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Nat Rev Cancer. 2014 Nov;14(11):722-35. doi: 10.1038/nrc3838. Epub 2014 Oct 16.

Translational biology of osteosarcoma.

Author information

1
1] Research Division, Peter MacCallum Cancer Centre, Melbourne, 3002, Victoria, Australia. [2] Sir Peter MacCallum Department of Oncology, University of Melbourne, Melbourne, 3010, Victoria, Australia.
2
1] Immunology in Cancer and Infection Laboratory and Cancer Immunoregulation and Immunotherapy Laboratory, QIMR Berghofer Medical Research Institute, Herston, 4006, Queensland, Australia. [2] School of Medicine, University of Queensland, Herston, 4006, Queensland, Australia.
3
1] Research Division, Peter MacCallum Cancer Centre, Melbourne, 3002, Victoria, Australia. [2] Sir Peter MacCallum Department of Oncology, University of Melbourne, Melbourne, 3010, Victoria, Australia. [3] The Kinghorn Cancer Centre, Garvan Institute of Medical Research, Darlinghurst, 2010, New South Wales, Australia.

Abstract

For the past 30 years, improvements in the survival of patients with osteosarcoma have been mostly incremental. Despite evidence of genomic instability and a high frequency of chromothripsis and kataegis, osteosarcomas carry few recurrent targetable mutations, and trials of targeted agents have been generally disappointing. Bone has a highly specialized immune environment and many immune signalling pathways are important in bone homeostasis. The success of the innate immune stimulant mifamurtide in the adjuvant treatment of non-metastatic osteosarcoma suggests that newer immune-based treatments, such as immune checkpoint inhibitors, may substantially improve disease outcome.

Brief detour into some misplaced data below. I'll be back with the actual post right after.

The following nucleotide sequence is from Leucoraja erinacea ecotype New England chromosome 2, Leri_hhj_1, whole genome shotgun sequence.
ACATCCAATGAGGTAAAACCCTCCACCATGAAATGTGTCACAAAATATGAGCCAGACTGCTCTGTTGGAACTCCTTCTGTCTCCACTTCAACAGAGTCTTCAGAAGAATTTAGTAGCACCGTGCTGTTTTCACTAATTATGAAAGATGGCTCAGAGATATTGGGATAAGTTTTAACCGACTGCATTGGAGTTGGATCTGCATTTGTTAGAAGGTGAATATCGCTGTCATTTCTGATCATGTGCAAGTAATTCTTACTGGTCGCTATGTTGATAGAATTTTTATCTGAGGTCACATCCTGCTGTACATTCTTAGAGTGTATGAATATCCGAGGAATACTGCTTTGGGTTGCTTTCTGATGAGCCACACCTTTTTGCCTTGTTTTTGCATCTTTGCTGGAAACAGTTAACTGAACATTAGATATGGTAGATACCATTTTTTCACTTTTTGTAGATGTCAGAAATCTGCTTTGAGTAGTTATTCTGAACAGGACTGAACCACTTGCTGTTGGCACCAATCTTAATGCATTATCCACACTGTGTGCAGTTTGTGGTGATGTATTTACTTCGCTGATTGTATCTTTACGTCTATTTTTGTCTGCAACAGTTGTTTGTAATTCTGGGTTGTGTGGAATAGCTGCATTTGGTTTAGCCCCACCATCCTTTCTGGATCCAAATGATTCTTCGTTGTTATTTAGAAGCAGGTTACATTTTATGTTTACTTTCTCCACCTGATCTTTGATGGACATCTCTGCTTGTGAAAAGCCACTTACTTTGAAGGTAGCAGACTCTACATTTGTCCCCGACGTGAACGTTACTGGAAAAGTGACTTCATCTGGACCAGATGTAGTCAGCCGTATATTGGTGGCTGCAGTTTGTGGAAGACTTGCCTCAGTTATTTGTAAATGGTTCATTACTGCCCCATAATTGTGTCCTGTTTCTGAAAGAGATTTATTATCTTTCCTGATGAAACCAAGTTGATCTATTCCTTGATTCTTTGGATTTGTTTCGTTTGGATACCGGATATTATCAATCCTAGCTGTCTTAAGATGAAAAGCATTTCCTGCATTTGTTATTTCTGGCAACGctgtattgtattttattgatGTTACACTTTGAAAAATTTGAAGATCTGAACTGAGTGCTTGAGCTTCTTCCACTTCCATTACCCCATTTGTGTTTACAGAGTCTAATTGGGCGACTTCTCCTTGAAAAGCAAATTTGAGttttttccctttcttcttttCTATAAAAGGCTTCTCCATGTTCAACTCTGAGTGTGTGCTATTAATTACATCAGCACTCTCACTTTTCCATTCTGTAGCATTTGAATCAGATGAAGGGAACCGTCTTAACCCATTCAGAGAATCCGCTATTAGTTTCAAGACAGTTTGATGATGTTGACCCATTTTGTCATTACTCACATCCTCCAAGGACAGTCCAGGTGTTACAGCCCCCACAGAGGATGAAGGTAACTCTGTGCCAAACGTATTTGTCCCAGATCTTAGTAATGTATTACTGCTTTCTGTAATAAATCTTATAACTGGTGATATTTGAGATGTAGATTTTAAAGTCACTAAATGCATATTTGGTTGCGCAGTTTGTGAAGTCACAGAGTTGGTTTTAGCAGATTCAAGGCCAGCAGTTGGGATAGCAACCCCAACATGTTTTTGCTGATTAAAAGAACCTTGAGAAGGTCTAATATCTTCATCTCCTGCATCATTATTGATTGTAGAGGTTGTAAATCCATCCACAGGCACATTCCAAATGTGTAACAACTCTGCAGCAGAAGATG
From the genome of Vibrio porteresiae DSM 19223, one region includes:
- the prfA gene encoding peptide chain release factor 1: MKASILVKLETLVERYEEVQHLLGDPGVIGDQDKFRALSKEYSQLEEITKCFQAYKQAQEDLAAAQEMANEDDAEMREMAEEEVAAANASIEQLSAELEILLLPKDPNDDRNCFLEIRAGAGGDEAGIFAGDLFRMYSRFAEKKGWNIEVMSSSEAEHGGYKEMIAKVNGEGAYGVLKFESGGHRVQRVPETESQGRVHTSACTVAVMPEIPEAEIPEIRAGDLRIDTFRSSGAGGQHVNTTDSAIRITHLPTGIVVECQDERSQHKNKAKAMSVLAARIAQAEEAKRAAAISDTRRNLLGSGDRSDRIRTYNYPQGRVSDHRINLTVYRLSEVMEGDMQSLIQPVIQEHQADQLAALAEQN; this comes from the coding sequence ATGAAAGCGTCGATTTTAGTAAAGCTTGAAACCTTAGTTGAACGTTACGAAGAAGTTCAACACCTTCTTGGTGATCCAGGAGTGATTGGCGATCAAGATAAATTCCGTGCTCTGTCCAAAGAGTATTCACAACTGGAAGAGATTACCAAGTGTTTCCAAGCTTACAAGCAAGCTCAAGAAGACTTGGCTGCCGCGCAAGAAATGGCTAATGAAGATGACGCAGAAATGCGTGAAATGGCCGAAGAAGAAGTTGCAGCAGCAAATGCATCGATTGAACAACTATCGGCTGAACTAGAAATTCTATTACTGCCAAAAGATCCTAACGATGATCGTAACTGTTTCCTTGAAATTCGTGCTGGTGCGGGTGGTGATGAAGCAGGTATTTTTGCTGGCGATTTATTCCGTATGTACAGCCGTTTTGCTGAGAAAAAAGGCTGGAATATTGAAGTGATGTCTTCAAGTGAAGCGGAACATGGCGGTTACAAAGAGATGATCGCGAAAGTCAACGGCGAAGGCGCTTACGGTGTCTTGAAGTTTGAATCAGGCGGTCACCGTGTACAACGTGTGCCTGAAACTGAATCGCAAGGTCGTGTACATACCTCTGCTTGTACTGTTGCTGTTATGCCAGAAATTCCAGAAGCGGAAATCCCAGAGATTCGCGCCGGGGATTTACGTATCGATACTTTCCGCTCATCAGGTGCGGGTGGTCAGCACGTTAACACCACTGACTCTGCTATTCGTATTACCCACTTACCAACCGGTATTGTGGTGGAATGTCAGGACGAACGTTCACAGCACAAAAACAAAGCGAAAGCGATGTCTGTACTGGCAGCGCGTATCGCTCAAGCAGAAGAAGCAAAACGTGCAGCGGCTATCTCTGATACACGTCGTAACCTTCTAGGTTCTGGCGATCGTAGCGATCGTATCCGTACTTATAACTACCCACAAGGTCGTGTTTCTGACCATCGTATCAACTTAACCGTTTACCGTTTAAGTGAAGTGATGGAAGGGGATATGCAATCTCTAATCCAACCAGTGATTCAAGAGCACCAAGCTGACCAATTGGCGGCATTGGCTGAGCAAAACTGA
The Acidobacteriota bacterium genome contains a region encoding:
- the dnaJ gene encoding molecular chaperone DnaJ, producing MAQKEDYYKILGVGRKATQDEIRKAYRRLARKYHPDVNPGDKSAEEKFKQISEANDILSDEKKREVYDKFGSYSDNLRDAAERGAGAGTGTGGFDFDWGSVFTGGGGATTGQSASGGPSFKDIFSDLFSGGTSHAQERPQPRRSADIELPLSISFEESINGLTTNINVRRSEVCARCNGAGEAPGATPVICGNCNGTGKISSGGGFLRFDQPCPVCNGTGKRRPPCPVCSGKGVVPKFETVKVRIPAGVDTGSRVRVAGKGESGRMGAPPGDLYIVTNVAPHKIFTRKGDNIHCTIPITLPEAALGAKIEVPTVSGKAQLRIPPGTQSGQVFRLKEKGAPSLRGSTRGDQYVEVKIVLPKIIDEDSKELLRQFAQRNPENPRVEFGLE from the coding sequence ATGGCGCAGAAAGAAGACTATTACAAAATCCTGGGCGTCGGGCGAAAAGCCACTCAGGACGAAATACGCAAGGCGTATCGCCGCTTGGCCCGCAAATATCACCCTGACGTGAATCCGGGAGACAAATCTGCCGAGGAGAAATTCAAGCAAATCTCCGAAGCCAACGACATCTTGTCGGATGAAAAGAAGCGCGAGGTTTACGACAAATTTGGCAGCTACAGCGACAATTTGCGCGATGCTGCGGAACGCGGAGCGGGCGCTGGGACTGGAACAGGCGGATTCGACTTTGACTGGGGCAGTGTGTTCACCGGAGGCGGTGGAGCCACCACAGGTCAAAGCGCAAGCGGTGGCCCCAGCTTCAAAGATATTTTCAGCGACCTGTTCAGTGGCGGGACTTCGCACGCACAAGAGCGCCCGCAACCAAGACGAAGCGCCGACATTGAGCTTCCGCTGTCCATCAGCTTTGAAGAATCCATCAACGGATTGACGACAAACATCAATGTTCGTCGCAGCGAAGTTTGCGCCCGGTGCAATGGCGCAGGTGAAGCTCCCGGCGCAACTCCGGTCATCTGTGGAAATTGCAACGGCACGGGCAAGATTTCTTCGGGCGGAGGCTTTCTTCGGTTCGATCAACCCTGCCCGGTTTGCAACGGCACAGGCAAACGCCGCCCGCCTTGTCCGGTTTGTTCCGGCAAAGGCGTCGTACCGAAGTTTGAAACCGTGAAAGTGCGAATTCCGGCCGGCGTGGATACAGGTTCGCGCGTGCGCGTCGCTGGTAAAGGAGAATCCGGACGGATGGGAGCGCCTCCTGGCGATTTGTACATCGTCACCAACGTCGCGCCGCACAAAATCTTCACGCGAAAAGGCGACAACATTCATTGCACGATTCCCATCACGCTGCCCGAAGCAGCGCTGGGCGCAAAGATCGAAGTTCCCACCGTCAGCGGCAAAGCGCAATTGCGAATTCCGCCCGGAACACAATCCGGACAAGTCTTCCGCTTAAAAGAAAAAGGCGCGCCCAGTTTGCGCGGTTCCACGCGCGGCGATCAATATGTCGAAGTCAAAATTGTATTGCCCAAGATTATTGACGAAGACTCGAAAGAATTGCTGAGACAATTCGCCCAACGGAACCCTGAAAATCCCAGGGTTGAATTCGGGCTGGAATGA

PMID:
25319867
DOI:
10.1038/nrc3838
[Indexed for MEDLINE]

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